4. Pursuing a multi-cloud strategy
The companies who are choosing to go all-in on the cloud are increasingly adopting a multi-cloud strategy: using two or more cloud providers to meet their different needs. This strategy can help businesses avoid vendor lock-in, take advantage of different pricing models, and even negotiate better deals.
With the right tool to help migrate data seamlessly among cloud storage locations, companies can also offset the impact of price hikes from a single cloud provider by moving their data around when costs rise.
Beyond that, a multi-cloud strategy is an effective way for businesses to optimize their workloads across different cloud providers according to their specific needs. For instance, some workloads may require high processing power or low latency, while others may require minimizing costs. Similarly, some companies might need the specific machine learning capabilities or database services of a particular provider. By selecting the appropriate cloud provider for each workload, companies can optimize their costs, performance, and speed.
5. Right-sizing resources
Although it’s not the only cause of high costs, over-provisioning — that is, allocating more resources than apps and workloads actually need — can cause cloud budgets to skyrocket. Without close monitoring, companies can end up paying for resources they haven’t ever used.
Right-sizing resources involves scaling back and paying for only what’s needed. It requires having a clear understanding of cloud usage patterns and VM usage, so companies must invest in regular monitoring to avoid over- or under-provisioning.
6. Using reserved and spot instances
Reserved and spot instances are cost-effective ways for some organizations to cut costs in the cloud. Reserved instances allow businesses to commit to using a specific amount of cloud resources for a set period in exchange for a lower hourly rate. Similarly, spot instances allow businesses to bid on unused resources.
Both options are usually much cheaper than on-demand instances, which are billed at a higher hourly rate. The downside is that spot instance prices can be volatile and reserved instances can be inflexible, making it difficult to plan ahead and scale resources.
Cutting cloud costs with ShardSecure
ShardSecure helps companies optimize their cloud investments without the need to rewrite legacy apps or redesign data flows. With our transparent, easy-to-integrate data control platform, companies can leverage cheaper options like AWS S3 object storage and take advantage of multi- and hybrid-cloud architectures. Take a look at our cloud optimization white paper to learn more about how we facilitate cost savings in the cloud.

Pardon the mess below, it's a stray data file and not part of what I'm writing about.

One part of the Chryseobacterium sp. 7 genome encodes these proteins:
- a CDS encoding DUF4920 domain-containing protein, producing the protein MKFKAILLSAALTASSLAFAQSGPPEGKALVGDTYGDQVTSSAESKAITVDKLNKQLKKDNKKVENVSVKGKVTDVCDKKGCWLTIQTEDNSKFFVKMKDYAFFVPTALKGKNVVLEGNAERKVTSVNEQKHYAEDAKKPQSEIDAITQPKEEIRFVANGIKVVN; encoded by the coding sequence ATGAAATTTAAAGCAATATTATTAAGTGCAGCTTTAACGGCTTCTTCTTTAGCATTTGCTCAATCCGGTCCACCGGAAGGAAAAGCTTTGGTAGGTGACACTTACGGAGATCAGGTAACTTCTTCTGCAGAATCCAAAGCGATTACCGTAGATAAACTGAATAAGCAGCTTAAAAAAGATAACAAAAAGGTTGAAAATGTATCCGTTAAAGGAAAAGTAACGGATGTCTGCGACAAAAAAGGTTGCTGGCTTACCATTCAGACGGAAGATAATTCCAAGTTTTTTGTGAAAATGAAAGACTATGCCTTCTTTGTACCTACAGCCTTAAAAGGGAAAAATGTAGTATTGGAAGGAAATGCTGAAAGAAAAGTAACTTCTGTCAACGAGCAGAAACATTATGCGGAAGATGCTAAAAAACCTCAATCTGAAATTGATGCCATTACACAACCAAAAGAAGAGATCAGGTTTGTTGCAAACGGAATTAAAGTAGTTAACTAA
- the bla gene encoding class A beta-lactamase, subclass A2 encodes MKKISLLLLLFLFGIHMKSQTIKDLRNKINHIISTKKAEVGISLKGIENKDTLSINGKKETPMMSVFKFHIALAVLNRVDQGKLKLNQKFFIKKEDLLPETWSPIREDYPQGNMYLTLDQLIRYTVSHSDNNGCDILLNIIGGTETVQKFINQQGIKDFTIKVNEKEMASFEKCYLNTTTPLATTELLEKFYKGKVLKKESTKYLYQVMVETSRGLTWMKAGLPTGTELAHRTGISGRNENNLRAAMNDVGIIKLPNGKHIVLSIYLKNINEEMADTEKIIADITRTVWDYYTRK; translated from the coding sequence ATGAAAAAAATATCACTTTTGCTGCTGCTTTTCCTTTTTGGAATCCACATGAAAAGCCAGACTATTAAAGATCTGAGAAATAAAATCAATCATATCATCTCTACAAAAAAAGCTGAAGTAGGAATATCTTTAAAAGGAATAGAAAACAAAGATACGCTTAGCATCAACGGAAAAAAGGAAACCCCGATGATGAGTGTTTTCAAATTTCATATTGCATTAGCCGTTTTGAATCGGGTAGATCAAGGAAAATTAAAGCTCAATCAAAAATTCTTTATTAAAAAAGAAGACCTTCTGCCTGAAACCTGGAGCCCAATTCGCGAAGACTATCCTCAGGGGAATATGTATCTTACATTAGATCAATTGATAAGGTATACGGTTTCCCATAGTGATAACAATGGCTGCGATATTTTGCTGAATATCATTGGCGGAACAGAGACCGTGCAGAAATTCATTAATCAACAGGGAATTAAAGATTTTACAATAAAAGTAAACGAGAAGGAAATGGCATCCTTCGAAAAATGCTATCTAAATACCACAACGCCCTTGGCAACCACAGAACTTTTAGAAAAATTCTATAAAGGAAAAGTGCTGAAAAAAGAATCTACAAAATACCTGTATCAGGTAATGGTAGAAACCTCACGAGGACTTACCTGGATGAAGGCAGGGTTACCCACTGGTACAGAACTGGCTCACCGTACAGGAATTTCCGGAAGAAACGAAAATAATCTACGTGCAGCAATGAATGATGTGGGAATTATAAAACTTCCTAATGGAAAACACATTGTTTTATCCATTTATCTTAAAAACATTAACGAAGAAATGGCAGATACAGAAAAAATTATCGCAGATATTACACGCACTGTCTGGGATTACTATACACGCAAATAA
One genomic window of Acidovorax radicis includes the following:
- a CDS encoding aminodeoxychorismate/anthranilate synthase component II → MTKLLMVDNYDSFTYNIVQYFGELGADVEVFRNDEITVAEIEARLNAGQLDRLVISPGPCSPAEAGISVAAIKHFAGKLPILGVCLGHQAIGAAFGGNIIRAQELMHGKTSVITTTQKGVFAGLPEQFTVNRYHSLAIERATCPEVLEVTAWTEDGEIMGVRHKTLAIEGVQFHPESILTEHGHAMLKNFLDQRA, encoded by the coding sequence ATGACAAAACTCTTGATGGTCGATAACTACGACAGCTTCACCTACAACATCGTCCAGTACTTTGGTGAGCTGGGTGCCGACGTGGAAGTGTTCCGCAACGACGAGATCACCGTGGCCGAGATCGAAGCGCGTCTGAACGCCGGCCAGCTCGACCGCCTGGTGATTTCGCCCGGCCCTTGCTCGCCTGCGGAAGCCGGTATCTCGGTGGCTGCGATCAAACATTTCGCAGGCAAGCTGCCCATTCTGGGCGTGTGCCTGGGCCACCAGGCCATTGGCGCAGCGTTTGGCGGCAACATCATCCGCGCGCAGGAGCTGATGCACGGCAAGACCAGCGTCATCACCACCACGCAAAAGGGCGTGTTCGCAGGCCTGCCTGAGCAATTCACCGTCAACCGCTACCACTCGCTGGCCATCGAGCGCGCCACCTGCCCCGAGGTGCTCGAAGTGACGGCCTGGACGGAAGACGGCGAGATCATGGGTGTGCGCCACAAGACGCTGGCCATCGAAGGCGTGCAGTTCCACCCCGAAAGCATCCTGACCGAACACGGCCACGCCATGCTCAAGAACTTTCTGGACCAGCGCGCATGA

With strong data security and resilience, ShardSecure also protects against the impact of costly security misconfigurations. Our technology makes data unintelligible to unauthorized users — whether they’re an infrastructure admin, cloud provider employee, or ransomware attacker — and it ensures high availability during outages, attacks, and other disruptions.
To learn more about our benefits for data security, resilience, and cost savings in the cloud, visit our resources page.
Why Your Cloud Expenses Are Rising: Blame Cloud-flation | Transforming Data with Intelligence
Technology Chiefs Seek Help Wrangling Cloud Costs | WSJ
Which Cloud Workloads Are Right for Repatriation? | Technology In The Arts
What Is FinOps | FinOps Foundation
FinOps: A Way to Manage Growing Cloud Costs | CFO.com
Cloud Costs Are Unmanageable: It’s Time We Standardize Billing | VentureBeat
Top 17 Cloud Cost Management Tools | CIO.com
Building Cloud Governance From the Basics |ISACA
Cloud Computing Governance Principles | Open Group
Why Organizations Are Embracing the Multi-Cloud | IEEE
Top 3 Benefits of Multi-Cloud Strategy | Fintech News
Resource Allocation Methods in Cloud Computing | GeeksforGeeks
Best Practices to Effectively Manage and Optimize Cloud Costs | Tech Journal
AWS Reservations, Savings Plans, and Spot Instances | Load Balancer